Hear that? An institute based on interdisciplinary sound research at the University of Alberta was formally established last month.
On October 10, the General Faculties Council Academic Planning Committee approved the Sound Studies Initiative to become an institute after meeting various targets required by the university. Located in the Old Arts Building, the initiative started in 2015 and broadly researches how different aspects of sounds work, as well as hosts presentations for students.
“The university has a focus on interdisciplinary sound and research, but sound itself has many components to it,” said Mary Ingraham, the institute’s director. “How it’s generated, produced, heard, what the sound impacts; there are many ways of thinking and interacting with sound, and they come across disciplines.”
The institute has research projects involving the community, with Ingraham highlighting a collaboration with the Aboriginal Multi-Media Society of Alberta to transfer and transcribe old records into a digital archive. It is also part of the Cultures of Sound Network, an international collaboration involving Memorial University of Newfoundland, the Canadian Museum of History, and Smithsonian Folkways Recordings to promote and preserve music and culture.
The Sound Studies Institute will be holding events throughout the term including the Winter Roots Roundup festival in February, and Sound Sessions where workshops or traditional research on sound are presented. As the successor to another sound-based partnership with Smithsonian Folkways called folkwaysAlive!, the institute holds the Asch collection: a diverse, global catalogue of recordings ranging from folk to ethnic performance traditions.
“Some of it’s practical, some of it’s performance, and some of it’s what we might call pure research,” Ingraham said. “People are welcome to come and see what’s going on. If you’re just passing by, don’t be afraid to walk in.”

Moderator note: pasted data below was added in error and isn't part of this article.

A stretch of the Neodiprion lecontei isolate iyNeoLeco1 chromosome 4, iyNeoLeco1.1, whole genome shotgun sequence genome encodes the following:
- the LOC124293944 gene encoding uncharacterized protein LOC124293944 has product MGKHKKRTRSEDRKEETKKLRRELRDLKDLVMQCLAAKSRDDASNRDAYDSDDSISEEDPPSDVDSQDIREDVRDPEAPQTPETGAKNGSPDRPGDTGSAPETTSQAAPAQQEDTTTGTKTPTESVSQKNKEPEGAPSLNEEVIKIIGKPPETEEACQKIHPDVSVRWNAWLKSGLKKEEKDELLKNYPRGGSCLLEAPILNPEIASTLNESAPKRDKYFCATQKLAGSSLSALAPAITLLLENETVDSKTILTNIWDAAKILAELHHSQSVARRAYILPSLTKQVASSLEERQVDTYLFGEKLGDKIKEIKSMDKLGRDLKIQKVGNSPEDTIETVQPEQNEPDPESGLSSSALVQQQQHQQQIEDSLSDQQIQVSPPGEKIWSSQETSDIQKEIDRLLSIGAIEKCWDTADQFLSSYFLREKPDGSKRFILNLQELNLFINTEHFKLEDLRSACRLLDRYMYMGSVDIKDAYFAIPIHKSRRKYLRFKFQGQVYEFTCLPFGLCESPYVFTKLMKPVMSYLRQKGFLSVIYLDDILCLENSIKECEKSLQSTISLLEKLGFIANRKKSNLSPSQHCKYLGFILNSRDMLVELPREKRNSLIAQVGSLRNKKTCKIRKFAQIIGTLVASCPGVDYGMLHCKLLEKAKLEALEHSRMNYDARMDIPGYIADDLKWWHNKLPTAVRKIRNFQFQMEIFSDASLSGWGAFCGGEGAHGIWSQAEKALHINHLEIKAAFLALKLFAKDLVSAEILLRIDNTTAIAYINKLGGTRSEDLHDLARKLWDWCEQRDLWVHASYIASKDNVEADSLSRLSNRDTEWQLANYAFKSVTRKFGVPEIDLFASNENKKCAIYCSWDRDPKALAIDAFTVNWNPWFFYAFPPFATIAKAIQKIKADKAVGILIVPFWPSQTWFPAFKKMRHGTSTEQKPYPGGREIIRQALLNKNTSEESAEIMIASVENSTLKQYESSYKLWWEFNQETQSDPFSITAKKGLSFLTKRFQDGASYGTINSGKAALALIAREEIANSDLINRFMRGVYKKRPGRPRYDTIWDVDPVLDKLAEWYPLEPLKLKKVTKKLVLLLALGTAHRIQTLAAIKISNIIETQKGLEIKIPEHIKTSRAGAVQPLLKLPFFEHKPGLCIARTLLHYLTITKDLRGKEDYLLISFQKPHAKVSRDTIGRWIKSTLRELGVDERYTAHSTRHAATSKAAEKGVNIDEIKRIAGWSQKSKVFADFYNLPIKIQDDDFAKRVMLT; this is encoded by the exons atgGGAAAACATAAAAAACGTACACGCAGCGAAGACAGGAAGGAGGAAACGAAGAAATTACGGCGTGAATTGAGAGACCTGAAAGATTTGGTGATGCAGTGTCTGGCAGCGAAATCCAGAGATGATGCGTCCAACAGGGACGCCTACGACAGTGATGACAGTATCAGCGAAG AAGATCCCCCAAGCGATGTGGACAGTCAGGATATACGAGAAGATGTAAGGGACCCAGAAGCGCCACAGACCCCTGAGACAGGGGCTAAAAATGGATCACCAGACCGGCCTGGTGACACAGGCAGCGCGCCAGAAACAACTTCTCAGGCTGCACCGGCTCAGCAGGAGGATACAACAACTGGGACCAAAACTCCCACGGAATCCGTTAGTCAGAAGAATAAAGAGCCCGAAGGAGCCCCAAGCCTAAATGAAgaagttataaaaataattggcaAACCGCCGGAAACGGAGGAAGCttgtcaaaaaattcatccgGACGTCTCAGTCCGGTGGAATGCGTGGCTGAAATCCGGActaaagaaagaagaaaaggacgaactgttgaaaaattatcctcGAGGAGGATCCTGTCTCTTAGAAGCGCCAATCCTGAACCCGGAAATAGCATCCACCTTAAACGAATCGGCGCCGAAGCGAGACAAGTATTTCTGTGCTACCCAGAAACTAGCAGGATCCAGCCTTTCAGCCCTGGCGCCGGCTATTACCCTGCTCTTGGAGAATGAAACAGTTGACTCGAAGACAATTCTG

In order to become an institute, the university required various governing structures to be established, and one of their current challenges is their ability to raise funds. Although this took a few years to develop, Ingraham said they were buoyed by the excitement of their graduate students and researchers.
“We found no resistance from researchers or graduate students,” Ingraham said. “In fact, they were very enthusiastic about the need for this cross-disciplinary base where a computing science student could talk to a composer in music.”
For now, Ingraham is focusing on improving the institute’s research capacity, finding funding, and promoting awareness within the community of their projects.
“We are all engaged with sound, and I think it is an important part of how we recognize ourselves in the world,” she said. “I think it’s something that brings us all together that results in communities of people in particular areas. There are so many different ways that we can explore it, and all of them come back to the fact that we are humans in this space.”